What to do with old window counter weights?

My house was built in 1915 and we are replacing the windows to get better efficiency. Now I have all these weights. I can have them thrown into a landfill but that seems like a bad idea. I've seen people doing things with homemade forges but I don't have one. Would these be useful? Could they be melted down? Or could they be toxic?

rickharris1 year ago
They are more than likely lead, It has a high scrap value try your local scrap yard who will pay you by weight for it.

They may be brass and are equally valuable, again the scrap yard will buy them off you. Alternatively if you have a local model engineer he/she will be delighted to take them off you and turn them into something interesting.
that was my thought
Never seem a lead one. All the ones in mum and dad's were pigiron.

Might be a time/regional/cost thing - I've seen lead ones.

A friend's house had a sash wall - the dividing wall between two rooms could be lifted into a hollow wall upstairs. It had a pulley system in the loft, with big lead counterweights.

She went and got it replaced, a choice she later regretted.
Ouch. I'd've paid money to see that idea in action.
I never saw it move - for a while, I think it was painted shut!
Our Victorian house had lead weights in the windows. I have seen brass as well - very nice for turning - Old brass seems to be a lot more friendly then newer stuff. maybe I am buying the wrong grade!

You could:
  • use them to hold down the corners of picnic blankets and tablecloths used outside
  • pile a few in the bottom of any tree tubs you have, to stop them blowing over in high winds and make them less desirable to plant thieves (who won’t know they are filled with brass or lead, just that they are too heavy to carry away)
  • keep one for use as a plumb bob when hanging wallpaper
  • pop one in your garage/shed to tie on the end of a rope the next time you need to sling it over a branch to hang a swing, hammock or to control the fall of the branch when you are pruning it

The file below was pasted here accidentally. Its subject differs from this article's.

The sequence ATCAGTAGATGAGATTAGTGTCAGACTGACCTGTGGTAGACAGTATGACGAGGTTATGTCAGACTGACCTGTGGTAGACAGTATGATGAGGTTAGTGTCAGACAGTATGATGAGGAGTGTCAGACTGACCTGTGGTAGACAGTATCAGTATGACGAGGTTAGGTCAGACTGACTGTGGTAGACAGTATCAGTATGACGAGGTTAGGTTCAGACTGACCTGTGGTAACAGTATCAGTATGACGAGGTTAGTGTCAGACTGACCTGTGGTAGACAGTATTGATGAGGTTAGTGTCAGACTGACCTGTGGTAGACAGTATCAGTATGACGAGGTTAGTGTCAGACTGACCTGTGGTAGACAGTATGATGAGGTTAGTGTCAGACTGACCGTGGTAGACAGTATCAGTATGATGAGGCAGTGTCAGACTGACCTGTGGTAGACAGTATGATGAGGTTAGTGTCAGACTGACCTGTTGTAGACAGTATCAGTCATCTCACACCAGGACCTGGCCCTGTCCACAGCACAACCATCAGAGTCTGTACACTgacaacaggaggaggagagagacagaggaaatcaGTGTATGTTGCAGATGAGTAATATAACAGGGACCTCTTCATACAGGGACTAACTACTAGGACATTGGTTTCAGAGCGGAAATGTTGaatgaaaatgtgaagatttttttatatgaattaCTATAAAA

• if you have a garden pond, you could use a brass weight to anchor newly planted waterlilies
  • the weights could maybe be used to secure the ends of party bunting or banners by hanging them over tree branches - less trouble than tying the ends around branches
  • use one with a length of cord for chilling a bottle of wine or beer in a stream when picnicking - there isn’t always anything convenient to tie the cord around on the bank
  • keep one under the seat in your car in case you ever have a crash and need to smash your way out through the window (lead may be too soft for this)
  • likewise, if you have toughened or laminated glass in your house windows, keep a weight in each bedroom in case there is a fire and it's too dark or smokey to find the window keys/catches
  • get kids to practise their swimming skills by picking up a weight from the bottom of the pool
vince 091 year ago
I gave all of ours to a local blacksmith
iceng vince 091 year ago
Who probably sold them on eBay :-)
vince 09 iceng1 year ago
Well I hope he got something good for them lol there where like 30 of them lol
There are shops that renovate old sashes and can't find weights.
They would make great tarp hold-down weights,
If you have something outside that you want to protect
from the weather. Just tie a piece of rope to the weight
and let it hang from a grommet on the tarp.
Burf1 year ago
Some old window sash weights are collectable, particularly those that have manufacturer's markings on them. Those not of the typical cylindrical shape are more collectable.
I have seen a fireplace andiron and grate made from old sash weights but for practical purposes, if you can't sell them or use them as decorator pieces, they're not anymore useful or valuable than any similarly shaped piece of cast iron.